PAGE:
NEW YORK (The Street) -- Verizon (VZ) isn't the only company that wants to bulk up on ad tech. Programmatic ad stocks are expected to be prime targets for M&A activity in the wake of Verizon's $4.4 billion AOL (AOL) deal.

"I think the sea change in the way digital media is being bought and sold will result in consolidation in ways we haven't really thought of yet," Brett Huff, a media analyst at Stephens, said in a phone interview.

Potential acquirers include ad tech companies, online publishers, enterprise software providers, like Oracle (ORCL), and other wireless carriers looking to squeeze more ad dollars from their video offerings.

"It's anyone looking to gain scale with advertisers or publishers, anyone who is looking for software to make advertising more efficient," Andrew McNellis, an analyst at Evercore ISI, said in a phone interview.

McNellis called ad tech company Rocket Fuel (FUEL), a "natural candidate" to partner with an enterprise software provider in a recent report.

Rocket Fuel's shares are up more than 20% since Friday when the company said it received a $350 million unsolicited buyout offer from a rival, Gravity4, which it has turned down.

Shares in other programmatic stocks, including Tube Mogul (TUBE) and Millennial Media (MM) have also been on the move lately. Rubicon Project (RUBI) is up 4% since the Verizon AOL deal was announced.

"The pace of M&A in ad tech could continue driven by the evolving competitive landscape and growing benefits of scale," Goldman Sachs analyst Debra Schwartz wrote in a report on Tuesday.

The Verizon AOL tie-up showcased the rise of programmatic advertising platforms, which automate the sale and purchase of ads and use data to help advertisers better target their customers. Verizon was eager to get its hands on AOL's successful ad tech platform, ONE by AOL, which allows for the buying and selling of ads across thousands of Web sites.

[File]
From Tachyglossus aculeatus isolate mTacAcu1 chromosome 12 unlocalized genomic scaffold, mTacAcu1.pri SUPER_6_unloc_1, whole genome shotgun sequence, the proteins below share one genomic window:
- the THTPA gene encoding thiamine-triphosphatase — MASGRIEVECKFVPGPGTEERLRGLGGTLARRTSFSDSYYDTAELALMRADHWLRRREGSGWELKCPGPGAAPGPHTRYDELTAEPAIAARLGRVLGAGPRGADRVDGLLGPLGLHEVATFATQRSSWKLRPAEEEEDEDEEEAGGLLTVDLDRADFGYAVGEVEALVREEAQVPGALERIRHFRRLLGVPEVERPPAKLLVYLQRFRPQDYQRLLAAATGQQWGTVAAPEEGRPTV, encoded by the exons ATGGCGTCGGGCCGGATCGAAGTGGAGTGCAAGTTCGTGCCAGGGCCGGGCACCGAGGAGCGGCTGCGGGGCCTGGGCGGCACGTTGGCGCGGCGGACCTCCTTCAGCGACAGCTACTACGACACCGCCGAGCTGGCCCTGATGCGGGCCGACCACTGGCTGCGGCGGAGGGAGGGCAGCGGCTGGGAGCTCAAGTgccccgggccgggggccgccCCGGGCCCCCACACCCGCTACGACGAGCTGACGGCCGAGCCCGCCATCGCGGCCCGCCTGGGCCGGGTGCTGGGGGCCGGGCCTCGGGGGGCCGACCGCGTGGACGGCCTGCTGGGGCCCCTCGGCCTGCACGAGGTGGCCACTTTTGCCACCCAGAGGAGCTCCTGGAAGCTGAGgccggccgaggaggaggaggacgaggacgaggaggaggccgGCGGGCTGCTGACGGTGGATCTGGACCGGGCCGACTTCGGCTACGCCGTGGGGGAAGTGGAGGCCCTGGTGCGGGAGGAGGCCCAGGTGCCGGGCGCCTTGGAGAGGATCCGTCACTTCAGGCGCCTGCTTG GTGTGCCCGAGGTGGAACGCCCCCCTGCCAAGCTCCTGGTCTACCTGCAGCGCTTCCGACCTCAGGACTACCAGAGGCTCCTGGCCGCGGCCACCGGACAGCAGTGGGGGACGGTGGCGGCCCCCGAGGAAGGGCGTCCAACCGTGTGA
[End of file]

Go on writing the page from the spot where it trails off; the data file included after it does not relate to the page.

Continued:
Programmatic advertising in the U.S. surged 135.5% reaching $9.99 billion in 2014, according to eMarketer. It's expected to grow another 48.9% to $14.88 billion this year.

"Programmatic continues to be a bigger and bigger part of advertising," Lauren Fisher, an analyst at eMarketer, said in a phone interview. "As we see more momentum, especially in TV, I don't think it's out of the question for someone in the TV space to look at one of these companies."

One reason we're likely to see more deals: ad tech companies will need scale to compete with major rivals like Google (GOOG) and Facebook (FB).

Share prices in the sector have been weak over the last couple of years. Advertisers have questioned the business model of some programmatic ad companies. At the same time, the market has grown crowded and investors have found it hard to understand the technology.

But Verizon's AOL deal could draw renewed interest from investors and potential acquirers.

"The space as a whole hasn't traded super well over the last year or two," McNellis said. "When a deal of that size comes in, it wakes people up."

This article is commentary by an independent contributor. At the time of publication, the author held no positions in the stocks mentioned.

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